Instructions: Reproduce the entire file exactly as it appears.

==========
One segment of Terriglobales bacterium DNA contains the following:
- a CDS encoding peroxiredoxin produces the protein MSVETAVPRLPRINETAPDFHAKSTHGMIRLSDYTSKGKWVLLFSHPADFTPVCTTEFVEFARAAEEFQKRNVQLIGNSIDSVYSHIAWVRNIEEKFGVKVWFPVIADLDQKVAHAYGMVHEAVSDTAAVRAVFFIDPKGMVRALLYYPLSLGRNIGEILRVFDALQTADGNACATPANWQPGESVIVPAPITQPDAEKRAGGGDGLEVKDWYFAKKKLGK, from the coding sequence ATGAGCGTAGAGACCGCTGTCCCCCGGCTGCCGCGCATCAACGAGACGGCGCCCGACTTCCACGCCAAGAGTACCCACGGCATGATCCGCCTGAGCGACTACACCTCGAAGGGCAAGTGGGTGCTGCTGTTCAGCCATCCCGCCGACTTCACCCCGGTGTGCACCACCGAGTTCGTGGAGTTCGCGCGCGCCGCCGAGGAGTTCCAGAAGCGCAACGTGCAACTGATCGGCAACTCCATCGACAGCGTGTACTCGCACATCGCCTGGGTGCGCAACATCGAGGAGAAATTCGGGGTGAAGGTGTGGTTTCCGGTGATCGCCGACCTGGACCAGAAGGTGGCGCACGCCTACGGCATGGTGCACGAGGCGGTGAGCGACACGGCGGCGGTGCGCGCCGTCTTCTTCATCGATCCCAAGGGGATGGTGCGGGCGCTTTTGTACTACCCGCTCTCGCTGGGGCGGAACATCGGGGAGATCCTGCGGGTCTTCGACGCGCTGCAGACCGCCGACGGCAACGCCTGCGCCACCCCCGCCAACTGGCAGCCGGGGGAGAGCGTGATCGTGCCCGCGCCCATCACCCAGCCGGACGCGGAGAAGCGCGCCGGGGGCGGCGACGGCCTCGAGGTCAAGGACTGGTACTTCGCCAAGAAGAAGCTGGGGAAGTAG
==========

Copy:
One segment of Terriglobales bacterium DNA contains the following:
- a CDS encoding peroxiredoxin produces the protein MSVETAVPRLPRINETAPDFHAKSTHGMIRLSDYTSKGKWVLLFSHPADFTPVCTTEFVEFARAAEEFQKRNVQLIGNSIDSVYSHIAWVRNIEEKFGVKVWFPVIADLDQKVAHAYGMVHEAVSDTAAVRAVFFIDPKGMVRALLYYPLSLGRNIGEILRVFDALQTADGNACATPANWQPGESVIVPAPITQPDAEKRAGGGDGLEVKDWYFAKKKLGK, from the coding sequence ATGAGCGTAGAGACCGCTGTCCCCCGGCTGCCGCGCATCAACGAGACGGCGCCCGACTTCCACGCCAAGAGTACCCACGGCATGATCCGCCTGAGCGACTACACCTCGAAGGGCAAGTGGGTGCTGCTGTTCAGCCATCCCGCCGACTTCACCCCGGTGTGCACCACCGAGTTCGTGGAGTTCGCGCGCGCCGCCGAGGAGTTCCAGAAGCGCAACGTGCAACTGATCGGCAACTCCATCGACAGCGTGTACTCGCACATCGCCTGGGTGCGCAACATCGAGGAGAAATTCGGGGTGAAGGTGTGGTTTCCGGTGATCGCCGACCTGGACCAGAAGGTGGCGCACGCCTACGGCATGGTGCACGAGGCGGTGAGCGACACGGCGGCGGTGCGCGCCGTCTTCTTCATCGATCCCAAGGGGATGGTGCGGGCGCTTTTGTACTACCCGCTCTCGCTGGGGCGGAACATCGGGGAGATCCTGCGGGTCTTCGACGCGCTGCAGACCGCCGACGGCAACGCCTGCGCCACCCCCGCCAACTGGCAGCCGGGGGAGAGCGTGATCGTGCCCGCGCCCATCACCCAGCCGGACGCGGAGAAGCGCGCCGGGGGCGGCGACGGCCTCGAGGTCAAGGACTGGTACTTCGCCAAGAAGAAGCTGGGGAAGTAG